My husband Jeff and I returned very recently from a whirlwind 9-day trip to Israel. Our main purpose was to see our kids, one doing a semester abroad at Hebrew University and one a semester at the Reform movement’s high school in Israel (EIE – Eisendrath International Exchange). They are thriving and it was heart-warming to see how comfortable they are as transient Jerusalemites.
While there were many highlights to our trip and more then one visit to the Kotel, the Western Wall, the timing of our trip did not coincide with Rosh Hodesh, the first day of the month in the Hebrew calendar, marked by the appearance of the new moon. On Rosh Hodesh each month, the Women of the Wall meet to pray at the Kotel, as they have once each month since 1988. The group has sparked considerable controversy over the years, and beginning in 2009 there have been a number of times that group participants have been arrested for praying at the Wall wearing tallitot (prayer shawls). I’ve followed and supported the group for more than a decade and would have been thrilled to be arrested for wearing my favorite blue and white tallit at the Wall. Having grown up just a few years too late to be a part of the marches and demonstrations of the ‘60s, I would relish the opportunity to make a statement by my presence now. But our travel plans did not allow me that opportunity.
However, Israel rarely fails to brazenly flaunt differences of opinion, and it seemed that each day presented us with an encounter that forced us to reflect on how we choose to be Jewish, how others choose to be Jewish, and to what degree this difference is tolerated.
We participated in Shabbat services ranging from the Progressive Kol HaNeshama, its tunes and customs familiar and comfortable to us as Reform congregants, to the mechitza-divided Shira Hadasha, an Orthodox, feminist congregation filled with tunefully chanting, friendly worshippers, and were a little surprised to find ourselves preferring the latter.
To maximize the time we could spend with our kids, we chose to drive on Shabbat and the last day of Passover in order to be with them, and cringed while shouts of “Shame! Shame!” from the religious walking to synagogue were hurled at us. It is rare (if ever) here in the States that our choices of how to be Jewish are met with such public scrutiny and judgment. I certainly don’t prefer this method of adjudication on my degree of observance. But I have to admit that it sure makes you think about the choices you make, and maybe there is something to be said about that thoughtfulness, about a greater sense of intentionality.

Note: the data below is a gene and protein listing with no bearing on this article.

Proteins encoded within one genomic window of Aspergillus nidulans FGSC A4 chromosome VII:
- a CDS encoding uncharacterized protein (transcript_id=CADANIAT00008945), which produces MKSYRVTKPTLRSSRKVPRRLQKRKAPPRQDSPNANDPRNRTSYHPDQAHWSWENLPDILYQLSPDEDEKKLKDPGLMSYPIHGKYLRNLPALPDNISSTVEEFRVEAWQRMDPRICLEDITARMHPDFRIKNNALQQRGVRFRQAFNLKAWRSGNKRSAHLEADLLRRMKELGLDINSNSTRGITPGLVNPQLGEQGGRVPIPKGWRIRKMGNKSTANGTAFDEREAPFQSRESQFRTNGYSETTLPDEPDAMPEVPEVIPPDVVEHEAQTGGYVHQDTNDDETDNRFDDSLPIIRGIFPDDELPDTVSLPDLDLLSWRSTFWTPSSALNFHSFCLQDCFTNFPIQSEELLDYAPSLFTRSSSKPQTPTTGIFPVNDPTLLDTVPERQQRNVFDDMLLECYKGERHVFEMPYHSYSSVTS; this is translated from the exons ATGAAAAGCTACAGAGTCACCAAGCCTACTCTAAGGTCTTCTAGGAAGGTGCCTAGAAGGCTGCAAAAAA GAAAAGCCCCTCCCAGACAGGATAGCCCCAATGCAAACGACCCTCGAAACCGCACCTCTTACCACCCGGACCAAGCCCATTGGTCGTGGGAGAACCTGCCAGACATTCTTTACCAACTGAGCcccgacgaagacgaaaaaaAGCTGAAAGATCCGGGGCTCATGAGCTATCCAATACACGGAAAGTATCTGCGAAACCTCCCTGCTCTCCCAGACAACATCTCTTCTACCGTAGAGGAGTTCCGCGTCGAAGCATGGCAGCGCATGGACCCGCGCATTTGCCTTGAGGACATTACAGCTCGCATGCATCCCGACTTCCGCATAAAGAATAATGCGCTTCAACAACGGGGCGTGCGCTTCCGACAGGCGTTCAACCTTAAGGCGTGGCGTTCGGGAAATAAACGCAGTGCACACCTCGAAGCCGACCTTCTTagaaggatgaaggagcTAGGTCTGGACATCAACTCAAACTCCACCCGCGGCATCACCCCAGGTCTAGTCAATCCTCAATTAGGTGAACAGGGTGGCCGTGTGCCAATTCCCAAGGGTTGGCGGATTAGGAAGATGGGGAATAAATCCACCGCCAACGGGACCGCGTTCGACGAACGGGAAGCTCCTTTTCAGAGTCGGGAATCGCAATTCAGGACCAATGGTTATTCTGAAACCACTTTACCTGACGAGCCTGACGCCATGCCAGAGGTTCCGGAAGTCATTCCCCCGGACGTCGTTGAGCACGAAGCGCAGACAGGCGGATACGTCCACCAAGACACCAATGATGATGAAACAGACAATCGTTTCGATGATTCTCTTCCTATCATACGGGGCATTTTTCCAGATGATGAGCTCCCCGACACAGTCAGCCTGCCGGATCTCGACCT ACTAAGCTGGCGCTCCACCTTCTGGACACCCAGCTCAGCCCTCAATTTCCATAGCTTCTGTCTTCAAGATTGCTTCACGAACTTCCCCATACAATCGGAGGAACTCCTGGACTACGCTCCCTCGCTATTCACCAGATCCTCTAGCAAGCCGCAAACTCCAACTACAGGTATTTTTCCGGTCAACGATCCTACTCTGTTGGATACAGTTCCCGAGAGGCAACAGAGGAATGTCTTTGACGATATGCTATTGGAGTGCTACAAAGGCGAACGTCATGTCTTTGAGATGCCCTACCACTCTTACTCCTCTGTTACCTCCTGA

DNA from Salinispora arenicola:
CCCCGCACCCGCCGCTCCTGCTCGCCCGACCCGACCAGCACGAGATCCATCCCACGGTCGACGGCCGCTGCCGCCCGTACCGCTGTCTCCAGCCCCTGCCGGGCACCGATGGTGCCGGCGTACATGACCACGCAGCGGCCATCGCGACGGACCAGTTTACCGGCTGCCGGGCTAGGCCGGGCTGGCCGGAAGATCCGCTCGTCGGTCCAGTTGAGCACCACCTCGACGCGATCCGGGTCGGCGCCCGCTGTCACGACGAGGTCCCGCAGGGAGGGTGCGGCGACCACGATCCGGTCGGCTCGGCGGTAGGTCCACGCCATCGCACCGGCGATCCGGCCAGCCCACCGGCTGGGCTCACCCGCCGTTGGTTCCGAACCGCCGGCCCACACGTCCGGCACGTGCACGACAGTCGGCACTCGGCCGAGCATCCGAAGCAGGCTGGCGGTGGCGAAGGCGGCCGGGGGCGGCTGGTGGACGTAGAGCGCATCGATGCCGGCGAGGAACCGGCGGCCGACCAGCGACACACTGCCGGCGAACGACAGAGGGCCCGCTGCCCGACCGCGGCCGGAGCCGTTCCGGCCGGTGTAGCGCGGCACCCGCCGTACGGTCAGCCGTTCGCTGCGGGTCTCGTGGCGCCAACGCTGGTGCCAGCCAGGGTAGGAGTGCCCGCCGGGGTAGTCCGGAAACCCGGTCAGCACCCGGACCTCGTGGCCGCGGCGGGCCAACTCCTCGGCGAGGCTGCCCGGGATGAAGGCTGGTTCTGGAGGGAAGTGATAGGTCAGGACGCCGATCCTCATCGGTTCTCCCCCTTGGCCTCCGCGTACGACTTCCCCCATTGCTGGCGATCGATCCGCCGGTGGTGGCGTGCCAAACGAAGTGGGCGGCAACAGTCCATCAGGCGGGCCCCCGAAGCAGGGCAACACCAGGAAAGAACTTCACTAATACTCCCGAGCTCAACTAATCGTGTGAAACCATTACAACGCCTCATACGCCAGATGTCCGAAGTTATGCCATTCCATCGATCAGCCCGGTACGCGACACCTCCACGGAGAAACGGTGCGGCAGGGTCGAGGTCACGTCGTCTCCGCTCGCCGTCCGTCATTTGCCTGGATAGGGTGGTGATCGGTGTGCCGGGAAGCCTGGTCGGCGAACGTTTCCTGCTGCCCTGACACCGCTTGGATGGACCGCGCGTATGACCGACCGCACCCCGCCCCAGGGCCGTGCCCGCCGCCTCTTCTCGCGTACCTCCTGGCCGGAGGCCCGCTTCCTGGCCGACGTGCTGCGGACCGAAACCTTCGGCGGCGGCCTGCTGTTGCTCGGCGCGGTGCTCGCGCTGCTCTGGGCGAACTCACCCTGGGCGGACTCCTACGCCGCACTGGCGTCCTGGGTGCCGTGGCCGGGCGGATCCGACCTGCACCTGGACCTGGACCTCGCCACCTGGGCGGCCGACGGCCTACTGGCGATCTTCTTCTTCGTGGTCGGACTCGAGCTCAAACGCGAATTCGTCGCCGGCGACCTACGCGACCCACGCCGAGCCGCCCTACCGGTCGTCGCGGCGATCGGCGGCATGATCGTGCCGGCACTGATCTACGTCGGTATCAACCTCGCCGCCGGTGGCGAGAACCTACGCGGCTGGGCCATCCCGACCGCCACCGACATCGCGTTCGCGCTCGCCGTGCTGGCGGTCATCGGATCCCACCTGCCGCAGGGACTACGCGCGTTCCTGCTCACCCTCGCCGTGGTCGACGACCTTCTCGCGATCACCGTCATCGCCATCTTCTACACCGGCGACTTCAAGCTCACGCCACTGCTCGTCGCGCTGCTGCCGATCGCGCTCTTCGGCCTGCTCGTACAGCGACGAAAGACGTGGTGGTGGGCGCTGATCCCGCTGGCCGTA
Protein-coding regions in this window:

Jerusalem forces you to remember that you better buy enough food to get you through Shabbat or chag, because (1) the stores will be closed for at least 25 hours, and (2) you’re supposed to be resting and not shopping. Jerusalem insists that you gather together with family or friends for 25 hours of Shabbat because (1) mass transit stops running and (2) you’re supposed to be enjoying the pleasures of time spent with family and friends.
Here in Newton, MA, you can choose to be Jewish in any way you want, and absolutely nothing is going to impede the choices you make – what you eat, how you dress, where and how you pray, when you drive, when you work. This panoply of ways to be Jewish is one of the things that drew me to Mayyim Hayyim, where we encourage everyone to engage with mikveh – through immersion or learning or volunteering – in whatever way feels meaningful.
But I have to admit that this recent trip to Israel has served as a sort of mirror, reflecting more crisply the choices I make in the ways I choose to express my Judaism. No, I’d certainly rather not be shouted at for driving, or made to feel uncomfortable for wearing pants, or be challenged to provide my Hebrew name because I don’t “look Jewish”. But I think that those 9 days in Jerusalem have made me think more intentionally about the choices I make every day in how I want to live as a Jew. And I hope that one of those ways one day soon will be to pray at the Kotel with a group of women celebrating the new month together – joyfully and without interference – even if it doesn’t provide me a chance to get arrested.
Lisa Berman, Mayyim Hayyim’s Education Center Director, has been involved with Mayyim Hayyim since its opening in May 2004. Lisa trained as a Volunteer Mikveh Guide and then served as the liaison to area congregational religious schools and adult study groups. Since 2006, Lisa has directed the Paula Brody & Family Education Center, where she develops curricula for all ages and interest levels; she also organizes and oversees more than 110 programs annually.